Another way to look at this is that real interest rates should be roughly the same as the trend rate of GDP growth (a proxy for the return on capital). If greater global economic and financial integration leads to a more efficient use of labour and capital, economic growth will be faster, which again means that real interest rates should rise. So why have they been so low?

Analysts have put forward two main explanations for the low level of real bond yields in recent years. The first is that high saving (in relation to investment) by Asian economies and Middle East oil exporters has caused a global saving glut, pushing down yields. These economies are running large current-account surpluses, and much of that money has been piled up in official reserves, particularly in American Treasury securities... Nouriel Roubini and Brad Setser ...  reckon that American Treasury bond yields would have been two percentage points higher in recent years if central banks in emerging economies had not bought dollar reserve assets.

A second explanation for low bond yields is ... excess liquidity... Over the past few years, the global money supply has grown at its fastest pace since the 1980s. ... Both developed and emerging economies have contributed to this flood of liquidity. Central banks in rich countries have held interest rates abnormally low to offset disinflationary pressures from emerging economies. At the same time, to prevent their currencies rising, emerging economies have also held interest rates low and engaged in heavy foreign-exchange intervention, which has inflated their money supplies. ... Over the past year, emerging economies have accounted for four-fifths of the growth in the world's monetary base.

Have central banks in developed economies been right to pursue lax monetary policies? For borrowers, low interest rates are an unmitigated blessing, but for economies as a whole the gap between interest rates and the long-run return on capital has created some serious economic and financial imbalances. Thanks to cheap money, American households are saving too little and borrowing and spending too much. At the same time bubbly house prices have soared to record levels in relation to incomes.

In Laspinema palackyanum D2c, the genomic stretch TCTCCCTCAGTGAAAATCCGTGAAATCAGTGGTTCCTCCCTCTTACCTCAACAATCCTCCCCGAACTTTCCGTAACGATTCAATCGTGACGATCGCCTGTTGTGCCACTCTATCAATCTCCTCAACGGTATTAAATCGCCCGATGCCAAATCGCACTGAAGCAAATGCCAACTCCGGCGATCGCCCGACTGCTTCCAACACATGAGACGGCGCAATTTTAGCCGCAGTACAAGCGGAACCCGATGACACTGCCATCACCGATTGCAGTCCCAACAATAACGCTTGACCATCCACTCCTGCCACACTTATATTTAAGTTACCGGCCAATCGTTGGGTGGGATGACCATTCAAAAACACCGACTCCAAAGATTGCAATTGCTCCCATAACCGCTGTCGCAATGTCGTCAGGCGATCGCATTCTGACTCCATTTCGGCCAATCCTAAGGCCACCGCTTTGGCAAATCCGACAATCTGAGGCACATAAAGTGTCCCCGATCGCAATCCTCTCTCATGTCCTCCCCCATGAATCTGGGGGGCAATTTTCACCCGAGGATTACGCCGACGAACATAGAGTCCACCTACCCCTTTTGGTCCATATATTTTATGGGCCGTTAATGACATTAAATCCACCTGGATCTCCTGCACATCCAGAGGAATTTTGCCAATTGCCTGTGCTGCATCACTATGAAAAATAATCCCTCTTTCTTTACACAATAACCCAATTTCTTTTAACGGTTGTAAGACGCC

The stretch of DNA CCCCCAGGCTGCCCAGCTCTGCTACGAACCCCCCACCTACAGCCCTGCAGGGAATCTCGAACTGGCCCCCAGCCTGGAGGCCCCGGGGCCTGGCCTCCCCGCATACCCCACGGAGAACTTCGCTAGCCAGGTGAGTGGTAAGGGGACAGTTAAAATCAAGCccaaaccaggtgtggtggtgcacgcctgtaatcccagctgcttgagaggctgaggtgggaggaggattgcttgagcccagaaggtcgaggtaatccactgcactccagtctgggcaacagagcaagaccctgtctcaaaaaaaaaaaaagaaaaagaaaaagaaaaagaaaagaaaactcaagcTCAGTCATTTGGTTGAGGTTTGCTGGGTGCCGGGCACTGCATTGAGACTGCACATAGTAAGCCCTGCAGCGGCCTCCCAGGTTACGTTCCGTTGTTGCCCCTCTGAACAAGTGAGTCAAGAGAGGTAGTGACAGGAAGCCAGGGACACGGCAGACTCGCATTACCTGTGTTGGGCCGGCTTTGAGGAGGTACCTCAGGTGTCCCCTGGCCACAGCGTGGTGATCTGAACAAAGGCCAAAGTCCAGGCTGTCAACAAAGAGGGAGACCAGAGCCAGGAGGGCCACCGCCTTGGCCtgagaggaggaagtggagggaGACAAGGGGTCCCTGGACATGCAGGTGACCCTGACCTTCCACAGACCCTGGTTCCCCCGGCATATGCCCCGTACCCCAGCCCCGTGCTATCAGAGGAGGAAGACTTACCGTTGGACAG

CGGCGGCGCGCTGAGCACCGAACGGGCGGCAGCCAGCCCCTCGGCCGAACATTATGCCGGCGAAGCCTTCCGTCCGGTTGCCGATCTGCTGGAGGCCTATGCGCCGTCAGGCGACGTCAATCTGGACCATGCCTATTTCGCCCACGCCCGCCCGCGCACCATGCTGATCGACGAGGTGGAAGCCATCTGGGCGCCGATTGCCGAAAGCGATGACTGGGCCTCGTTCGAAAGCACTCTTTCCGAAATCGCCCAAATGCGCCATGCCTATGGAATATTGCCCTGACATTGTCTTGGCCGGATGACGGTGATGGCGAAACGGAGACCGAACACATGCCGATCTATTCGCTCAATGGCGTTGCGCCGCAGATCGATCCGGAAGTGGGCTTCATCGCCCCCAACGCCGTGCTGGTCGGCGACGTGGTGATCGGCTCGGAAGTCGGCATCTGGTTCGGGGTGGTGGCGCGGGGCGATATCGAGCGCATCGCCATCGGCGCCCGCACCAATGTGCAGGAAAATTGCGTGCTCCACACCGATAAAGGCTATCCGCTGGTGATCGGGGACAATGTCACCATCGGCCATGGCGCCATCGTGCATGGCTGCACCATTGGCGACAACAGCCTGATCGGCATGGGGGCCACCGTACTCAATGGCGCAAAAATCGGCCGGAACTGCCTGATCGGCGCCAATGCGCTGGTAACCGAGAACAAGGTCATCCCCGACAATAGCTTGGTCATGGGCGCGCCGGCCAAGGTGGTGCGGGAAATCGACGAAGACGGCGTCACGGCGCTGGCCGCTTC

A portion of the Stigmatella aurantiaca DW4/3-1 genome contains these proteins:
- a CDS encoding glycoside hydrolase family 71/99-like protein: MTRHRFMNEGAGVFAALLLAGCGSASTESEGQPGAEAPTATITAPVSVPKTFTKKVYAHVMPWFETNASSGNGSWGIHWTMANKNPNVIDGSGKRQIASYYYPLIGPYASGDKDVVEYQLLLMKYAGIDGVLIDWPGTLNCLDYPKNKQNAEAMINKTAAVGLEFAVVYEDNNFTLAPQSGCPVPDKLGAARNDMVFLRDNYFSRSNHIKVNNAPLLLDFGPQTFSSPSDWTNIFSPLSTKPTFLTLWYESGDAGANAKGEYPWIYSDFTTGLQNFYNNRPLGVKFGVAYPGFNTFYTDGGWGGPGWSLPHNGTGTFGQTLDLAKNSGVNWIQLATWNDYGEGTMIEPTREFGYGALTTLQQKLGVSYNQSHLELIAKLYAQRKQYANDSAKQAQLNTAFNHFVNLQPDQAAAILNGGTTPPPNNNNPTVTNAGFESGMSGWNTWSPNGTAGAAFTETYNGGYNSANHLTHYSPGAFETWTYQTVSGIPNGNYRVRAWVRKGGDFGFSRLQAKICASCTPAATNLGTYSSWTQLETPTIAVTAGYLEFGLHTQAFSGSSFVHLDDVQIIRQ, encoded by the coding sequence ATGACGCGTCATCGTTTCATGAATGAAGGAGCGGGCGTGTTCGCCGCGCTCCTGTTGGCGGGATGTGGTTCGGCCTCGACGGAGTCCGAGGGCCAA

Bill White, chief economist at the Bank for International Settlements, suggests that central banks' inflation targets may be too high, given the big boost to global capacity from China's and India's re-emergence. If a negative supply shock (from higher oil prices, say) were to cause inflation to rise, most central banks would do nothing about it as long as it did not increase inflationary expectations and lead to second-round effects on other prices. ... To be consistent, says Mr White, central banks should also have tolerated the inflation-lowering impact of a positive supply shock from the emerging economies, allowing cheaper goods and wages to reduce inflation. Instead, in 2001-03 central banks prevented inflation from falling by pushing interest rates much lower than they would otherwise have been.

Ben Bernanke, the chairman of America's Federal Reserve, would argue that when the Fed slashed interest rates to 1% in 2003, it was trying to prevent harmful deflation. However, deflation need not be what it was in the 1930s, a vicious circle of deficient demand, falling prices and rising real debt. Historically, most deflations have been benign, caused by technological innovation or the opening up of economies (ie, positive supply shocks), and were accompanied by robust growth. During the rapid globalisation of the late 19th century, flat or falling average prices went hand in hand with strong growth in output. Today's world has much more in common with that period than with the 1930s.

With hindsight, the deflation that the Fed was fretting about in 2003 was largely benign, caused by cheaper goods from China and by the IT revolution. But the Fed was so determined to prevent deflation of any kind that it cut interest rates to unusually low levels. This, argues Mr White, could have long-term costs because persistently cheap money encouraged too much borrowing, too little saving and unsustainable asset prices. ...

Mr White argues that if central banks focus solely on price stability, they might allow ever bigger financial imbalances to build up. This is why they need to watch a wider range of indicators beyond inflation, including the growth in credit, money, saving rates and asset prices. They should be prepared to raise interest rates in response to clear evidence of financial imbalance, says Mr White, even if it means they undershoot their inflation targets. ...

Central banks have been slow to grasp the fact that the rapid integration of emerging economies into the global market system requires them to rethink their monetary policy. If they fail to recognise benign deflation created by positive supply shocks, then excessively loose monetary policy will fuel not only financial bubbles but also bigger current-account imbalances...


U.S. Productivity Changes

Percentage change in U.S. productivity since 1987:

Prod91406

    Posted by on Sunday, September 17, 2006 at 03:33 PM in Economics, Miscellaneous | Permalink  TrackBack (0)  Comments (6)

    TrackBack

    TrackBack URL for this entry:
    https://www.typepad.com/services/trackback/6a00d83451b33869e200d834b42c8d53ef

    Listed below are links to weblogs that reference Not Quite Ready for Prime-Time:


    Comments

    Feed You can follow this conversation by subscribing to the comment feed for this post.